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Pietro Mascagni

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Pietro Mascagni

Biography

Pietro Antonio Stefano Mascagni (7 December 1863, Livorni, Tuscany – 2 August 1945, Rome) was an Italian composer most noted for his operas. Mascagni was born the second son of Domenico and Emilia Mascagni. His father owned and operated a bakery. In 1876, at the age of 13, Mascagni began musical studies with Alfredo Soffredini, who founded the Instituto Musicale di Livorno (later called Istituto Cherubini). The older man had just completed his musical studies in Milan. Also a native of Livorno, Soffredini was a composer, teacher and musical critic. The youth started composing rapidly, and between 1879 and 1880, he composed several works: Sinfonia in do minore, Prima sinfonia in fa maggiore, Elegia, Kyrie, Gloria and Ave Maria.

The premiere of Mascagni's first cantata, In Filanda, took place at the Istituto Cherubini on February 9, 1881. Performed at a musical contest in Milan, the cantata won the first prize. In the same year Mascagni met the musicians Arrigo Boito and Amilcare Ponchielli in Milan. He was appointed as the master of music and singing of the new philharmonia of Cerignola. His reputation grew. He also gave piano lessons. In February 1888, he began work on the Messa di Gloria. In July, Casa Sonzogno announced in the Teatro Illustrato its second competition for a one-act opera.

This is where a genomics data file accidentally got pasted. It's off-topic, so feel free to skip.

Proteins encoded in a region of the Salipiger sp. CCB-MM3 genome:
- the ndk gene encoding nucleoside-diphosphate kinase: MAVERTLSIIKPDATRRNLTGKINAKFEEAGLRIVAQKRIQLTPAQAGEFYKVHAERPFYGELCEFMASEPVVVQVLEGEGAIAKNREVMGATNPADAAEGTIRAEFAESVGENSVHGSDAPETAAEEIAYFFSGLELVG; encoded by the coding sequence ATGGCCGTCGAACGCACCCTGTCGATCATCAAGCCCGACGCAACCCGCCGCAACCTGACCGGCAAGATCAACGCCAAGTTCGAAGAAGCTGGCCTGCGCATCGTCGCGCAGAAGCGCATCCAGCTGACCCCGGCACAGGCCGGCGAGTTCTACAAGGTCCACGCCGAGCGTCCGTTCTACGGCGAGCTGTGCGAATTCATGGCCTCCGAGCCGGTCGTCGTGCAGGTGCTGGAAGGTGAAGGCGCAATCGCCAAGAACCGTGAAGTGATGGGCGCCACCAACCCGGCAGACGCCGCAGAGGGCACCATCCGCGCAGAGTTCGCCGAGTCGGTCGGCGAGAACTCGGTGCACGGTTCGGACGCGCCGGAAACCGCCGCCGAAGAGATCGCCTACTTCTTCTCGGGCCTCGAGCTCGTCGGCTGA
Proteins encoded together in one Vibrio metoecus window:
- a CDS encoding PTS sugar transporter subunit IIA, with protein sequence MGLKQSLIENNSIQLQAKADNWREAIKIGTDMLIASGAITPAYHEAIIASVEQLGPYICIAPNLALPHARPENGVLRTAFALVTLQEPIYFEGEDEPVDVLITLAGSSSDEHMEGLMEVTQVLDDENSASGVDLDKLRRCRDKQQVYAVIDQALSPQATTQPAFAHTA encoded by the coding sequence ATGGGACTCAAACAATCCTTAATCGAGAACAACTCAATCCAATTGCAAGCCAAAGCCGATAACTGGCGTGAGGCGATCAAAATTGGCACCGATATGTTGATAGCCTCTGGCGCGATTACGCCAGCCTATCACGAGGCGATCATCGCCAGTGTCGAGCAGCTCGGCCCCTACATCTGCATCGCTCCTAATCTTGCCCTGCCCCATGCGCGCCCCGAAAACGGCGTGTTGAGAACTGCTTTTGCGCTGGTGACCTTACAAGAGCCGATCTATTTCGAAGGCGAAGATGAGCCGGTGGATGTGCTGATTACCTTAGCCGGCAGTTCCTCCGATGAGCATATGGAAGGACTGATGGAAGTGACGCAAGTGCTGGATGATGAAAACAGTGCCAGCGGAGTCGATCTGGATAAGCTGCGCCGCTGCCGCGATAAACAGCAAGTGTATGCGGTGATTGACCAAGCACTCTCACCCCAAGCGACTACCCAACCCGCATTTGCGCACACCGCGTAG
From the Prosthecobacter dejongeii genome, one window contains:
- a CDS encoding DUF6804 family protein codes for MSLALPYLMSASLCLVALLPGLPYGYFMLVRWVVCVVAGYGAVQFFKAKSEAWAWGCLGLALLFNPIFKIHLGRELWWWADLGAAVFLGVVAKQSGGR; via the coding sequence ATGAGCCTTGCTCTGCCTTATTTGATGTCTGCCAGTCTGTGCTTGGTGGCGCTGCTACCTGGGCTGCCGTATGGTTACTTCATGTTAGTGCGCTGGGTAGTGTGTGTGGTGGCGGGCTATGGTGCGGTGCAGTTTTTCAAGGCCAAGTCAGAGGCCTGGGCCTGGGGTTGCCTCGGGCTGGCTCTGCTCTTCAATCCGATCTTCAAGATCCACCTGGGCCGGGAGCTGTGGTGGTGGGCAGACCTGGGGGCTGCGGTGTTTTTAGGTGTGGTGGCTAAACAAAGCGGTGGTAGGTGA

His 1890 masterpiece Cavalleria rusticana caused one of the greatest sensations in opera history and single-handedly ushered in the Verismo movement in Italian dramatic music. Some critics held that Mascagni, like Leoncavallo, was a "one-opera man" who could never repeat his first success, but L'amico Fritz and Iris have remained in the repertoire in Europe since their premieres.

Mascagni wrote fifteen operas, an operetta, several orchestral and vocal works, as well as songs and piano music. He enjoyed immense success during his lifetime, both as a composer and conductor of his own and other people's music. He created a variety of styles in his operas: a Sicilian passion and warmth of Cavalleria, the exotic flavor of Iris, the idylls of L'amico Fritz and Lodoletta, the Gallic chiaroscuro of Isabeau, the steely, veristic power of Il piccolo Marat, the over-ripe post-romanticism of the lush Parisina.


Works for Winds


References